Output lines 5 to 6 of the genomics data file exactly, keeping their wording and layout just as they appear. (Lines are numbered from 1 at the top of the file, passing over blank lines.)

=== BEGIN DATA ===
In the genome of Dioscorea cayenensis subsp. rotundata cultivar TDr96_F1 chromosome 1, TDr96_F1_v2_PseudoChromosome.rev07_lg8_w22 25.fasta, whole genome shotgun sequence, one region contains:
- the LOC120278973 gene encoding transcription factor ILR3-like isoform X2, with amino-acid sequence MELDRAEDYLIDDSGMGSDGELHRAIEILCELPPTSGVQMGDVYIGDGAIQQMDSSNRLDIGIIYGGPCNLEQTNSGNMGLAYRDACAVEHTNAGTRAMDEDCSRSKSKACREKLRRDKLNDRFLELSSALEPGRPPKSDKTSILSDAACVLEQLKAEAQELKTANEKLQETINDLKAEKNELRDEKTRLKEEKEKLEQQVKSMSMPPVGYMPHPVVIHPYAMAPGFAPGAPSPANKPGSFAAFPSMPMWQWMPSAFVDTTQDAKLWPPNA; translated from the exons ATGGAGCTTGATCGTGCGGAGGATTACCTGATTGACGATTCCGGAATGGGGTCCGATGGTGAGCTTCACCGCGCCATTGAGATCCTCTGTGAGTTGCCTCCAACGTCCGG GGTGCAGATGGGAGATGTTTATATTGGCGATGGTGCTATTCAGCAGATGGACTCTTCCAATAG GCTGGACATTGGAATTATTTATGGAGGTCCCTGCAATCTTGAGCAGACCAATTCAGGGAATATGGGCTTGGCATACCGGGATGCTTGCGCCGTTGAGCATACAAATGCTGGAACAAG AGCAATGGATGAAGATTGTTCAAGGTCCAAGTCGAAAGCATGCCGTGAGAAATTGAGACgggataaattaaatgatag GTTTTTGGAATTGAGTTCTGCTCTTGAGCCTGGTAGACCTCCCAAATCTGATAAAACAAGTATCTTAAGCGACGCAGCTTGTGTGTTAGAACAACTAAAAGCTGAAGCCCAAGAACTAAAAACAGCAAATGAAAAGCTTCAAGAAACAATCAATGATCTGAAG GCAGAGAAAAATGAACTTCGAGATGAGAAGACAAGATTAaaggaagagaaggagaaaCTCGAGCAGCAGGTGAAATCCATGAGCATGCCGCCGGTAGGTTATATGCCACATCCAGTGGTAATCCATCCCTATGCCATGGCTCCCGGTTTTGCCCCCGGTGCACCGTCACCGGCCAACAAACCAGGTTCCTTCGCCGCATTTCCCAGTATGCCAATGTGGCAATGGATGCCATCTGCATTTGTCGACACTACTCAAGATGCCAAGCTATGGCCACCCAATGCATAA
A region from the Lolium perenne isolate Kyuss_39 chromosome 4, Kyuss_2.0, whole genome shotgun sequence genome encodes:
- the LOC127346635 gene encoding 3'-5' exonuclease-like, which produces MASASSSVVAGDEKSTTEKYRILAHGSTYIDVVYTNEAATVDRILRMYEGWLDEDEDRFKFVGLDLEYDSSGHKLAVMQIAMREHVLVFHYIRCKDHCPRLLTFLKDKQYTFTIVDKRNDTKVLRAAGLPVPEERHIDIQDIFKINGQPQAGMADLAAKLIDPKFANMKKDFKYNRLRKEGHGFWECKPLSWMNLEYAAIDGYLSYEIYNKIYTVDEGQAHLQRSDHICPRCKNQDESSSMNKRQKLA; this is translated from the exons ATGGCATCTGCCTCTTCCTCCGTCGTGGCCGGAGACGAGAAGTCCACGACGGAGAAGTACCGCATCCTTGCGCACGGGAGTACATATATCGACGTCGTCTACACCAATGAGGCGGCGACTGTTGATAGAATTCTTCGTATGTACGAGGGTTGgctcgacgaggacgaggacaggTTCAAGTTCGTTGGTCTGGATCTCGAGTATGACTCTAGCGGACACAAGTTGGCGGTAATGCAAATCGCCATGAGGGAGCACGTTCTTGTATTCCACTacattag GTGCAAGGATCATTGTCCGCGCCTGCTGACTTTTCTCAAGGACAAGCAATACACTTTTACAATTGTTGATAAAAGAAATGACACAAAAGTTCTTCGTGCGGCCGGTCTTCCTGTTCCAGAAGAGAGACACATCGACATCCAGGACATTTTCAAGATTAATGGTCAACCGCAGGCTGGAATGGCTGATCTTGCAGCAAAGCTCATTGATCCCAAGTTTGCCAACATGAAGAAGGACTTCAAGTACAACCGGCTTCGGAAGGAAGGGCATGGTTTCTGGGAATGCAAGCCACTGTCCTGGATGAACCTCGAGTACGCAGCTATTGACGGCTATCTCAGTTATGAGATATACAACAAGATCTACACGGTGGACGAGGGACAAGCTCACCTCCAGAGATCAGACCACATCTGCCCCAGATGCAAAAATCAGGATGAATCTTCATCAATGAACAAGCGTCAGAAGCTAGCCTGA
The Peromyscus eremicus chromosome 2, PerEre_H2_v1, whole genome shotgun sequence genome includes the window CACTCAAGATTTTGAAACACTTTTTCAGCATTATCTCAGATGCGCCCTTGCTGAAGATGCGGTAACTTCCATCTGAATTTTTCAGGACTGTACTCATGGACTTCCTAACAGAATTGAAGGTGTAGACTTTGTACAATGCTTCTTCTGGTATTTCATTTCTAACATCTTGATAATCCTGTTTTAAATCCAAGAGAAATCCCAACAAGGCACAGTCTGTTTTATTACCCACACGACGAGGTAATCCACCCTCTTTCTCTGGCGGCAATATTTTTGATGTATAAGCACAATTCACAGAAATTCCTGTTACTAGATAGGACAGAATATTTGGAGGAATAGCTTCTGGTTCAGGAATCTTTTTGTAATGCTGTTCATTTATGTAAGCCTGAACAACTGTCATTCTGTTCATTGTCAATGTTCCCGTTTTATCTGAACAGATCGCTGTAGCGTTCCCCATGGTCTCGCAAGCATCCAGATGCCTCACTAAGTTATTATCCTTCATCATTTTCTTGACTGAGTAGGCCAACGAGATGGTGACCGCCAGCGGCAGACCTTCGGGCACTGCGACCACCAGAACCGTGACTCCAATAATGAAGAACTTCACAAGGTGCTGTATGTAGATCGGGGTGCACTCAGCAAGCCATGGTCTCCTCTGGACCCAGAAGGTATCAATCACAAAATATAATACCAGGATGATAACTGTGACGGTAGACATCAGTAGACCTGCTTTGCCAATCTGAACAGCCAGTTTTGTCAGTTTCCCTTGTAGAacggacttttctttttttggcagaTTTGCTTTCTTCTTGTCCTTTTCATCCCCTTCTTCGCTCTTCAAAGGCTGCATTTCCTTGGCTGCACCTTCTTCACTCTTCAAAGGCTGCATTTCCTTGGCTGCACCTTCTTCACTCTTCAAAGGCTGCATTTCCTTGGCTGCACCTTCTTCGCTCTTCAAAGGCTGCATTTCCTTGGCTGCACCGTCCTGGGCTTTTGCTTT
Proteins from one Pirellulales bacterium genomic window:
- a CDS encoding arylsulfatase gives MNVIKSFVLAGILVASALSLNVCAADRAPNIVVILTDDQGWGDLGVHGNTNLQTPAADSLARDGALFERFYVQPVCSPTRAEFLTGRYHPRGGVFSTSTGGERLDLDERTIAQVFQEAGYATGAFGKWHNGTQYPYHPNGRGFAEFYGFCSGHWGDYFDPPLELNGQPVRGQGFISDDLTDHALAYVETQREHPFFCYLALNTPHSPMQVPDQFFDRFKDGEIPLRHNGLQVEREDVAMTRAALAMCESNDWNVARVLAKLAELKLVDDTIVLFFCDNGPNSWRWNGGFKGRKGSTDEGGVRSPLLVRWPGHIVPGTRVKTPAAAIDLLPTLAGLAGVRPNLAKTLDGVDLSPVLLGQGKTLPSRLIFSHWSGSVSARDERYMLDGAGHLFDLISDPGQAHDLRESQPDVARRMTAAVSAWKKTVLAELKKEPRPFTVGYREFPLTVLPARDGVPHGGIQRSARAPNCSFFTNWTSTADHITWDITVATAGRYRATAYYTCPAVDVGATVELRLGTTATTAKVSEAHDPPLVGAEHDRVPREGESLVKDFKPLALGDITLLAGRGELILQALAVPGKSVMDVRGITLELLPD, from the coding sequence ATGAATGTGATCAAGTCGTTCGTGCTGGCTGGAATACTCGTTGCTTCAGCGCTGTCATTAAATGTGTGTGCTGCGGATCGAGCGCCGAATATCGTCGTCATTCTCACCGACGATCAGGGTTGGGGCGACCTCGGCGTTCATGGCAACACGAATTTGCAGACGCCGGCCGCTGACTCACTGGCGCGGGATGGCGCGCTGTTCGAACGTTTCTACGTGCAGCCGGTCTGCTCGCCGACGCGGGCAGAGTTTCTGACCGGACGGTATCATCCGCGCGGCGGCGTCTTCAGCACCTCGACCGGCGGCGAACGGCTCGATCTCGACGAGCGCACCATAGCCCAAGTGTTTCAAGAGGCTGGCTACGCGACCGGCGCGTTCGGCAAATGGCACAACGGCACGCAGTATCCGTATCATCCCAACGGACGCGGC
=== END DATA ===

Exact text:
The Peromyscus eremicus chromosome 2, PerEre_H2_v1, whole genome shotgun sequence genome includes the window CACTCAAGATTTTGAAACACTTTTTCAGCATTATCTCAGATGCGCCCTTGCTGAAGATGCGGTAACTTCCATCTGAATTTTTCAGGACTGTACTCATGGACTTCCTAACAGAATTGAAGGTGTAGACTTTGTACAATGCTTCTTCTGGTATTTCATTTCTAACATCTTGATAATCCTGTTTTAAATCCAAGAGAAATCCCAACAAGGCACAGTCTGTTTTATTACCCACACGACGAGGTAATCCACCCTCTTTCTCTGGCGGCAATATTTTTGATGTATAAGCACAATTCACAGAAATTCCTGTTACTAGATAGGACAGAATATTTGGAGGAATAGCTTCTGGTTCAGGAATCTTTTTGTAATGCTGTTCATTTATGTAAGCCTGAACAACTGTCATTCTGTTCATTGTCAATGTTCCCGTTTTATCTGAACAGATCGCTGTAGCGTTCCCCATGGTCTCGCAAGCATCCAGATGCCTCACTAAGTTATTATCCTTCATCATTTTCTTGACTGAGTAGGCCAACGAGATGGTGACCGCCAGCGGCAGACCTTCGGGCACTGCGACCACCAGAACCGTGACTCCAATAATGAAGAACTTCACAAGGTGCTGTATGTAGATCGGGGTGCACTCAGCAAGCCATGGTCTCCTCTGGACCCAGAAGGTATCAATCACAAAATATAATACCAGGATGATAACTGTGACGGTAGACATCAGTAGACCTGCTTTGCCAATCTGAACAGCCAGTTTTGTCAGTTTCCCTTGTAGAacggacttttctttttttggcagaTTTGCTTTCTTCTTGTCCTTTTCATCCCCTTCTTCGCTCTTCAAAGGCTGCATTTCCTTGGCTGCACCTTCTTCACTCTTCAAAGGCTGCATTTCCTTGGCTGCACCTTCTTCACTCTTCAAAGGCTGCATTTCCTTGGCTGCACCTTCTTCGCTCTTCAAAGGCTGCATTTCCTTGGCTGCACCGTCCTGGGCTTTTGCTTT
Proteins from one Pirellulales bacterium genomic window: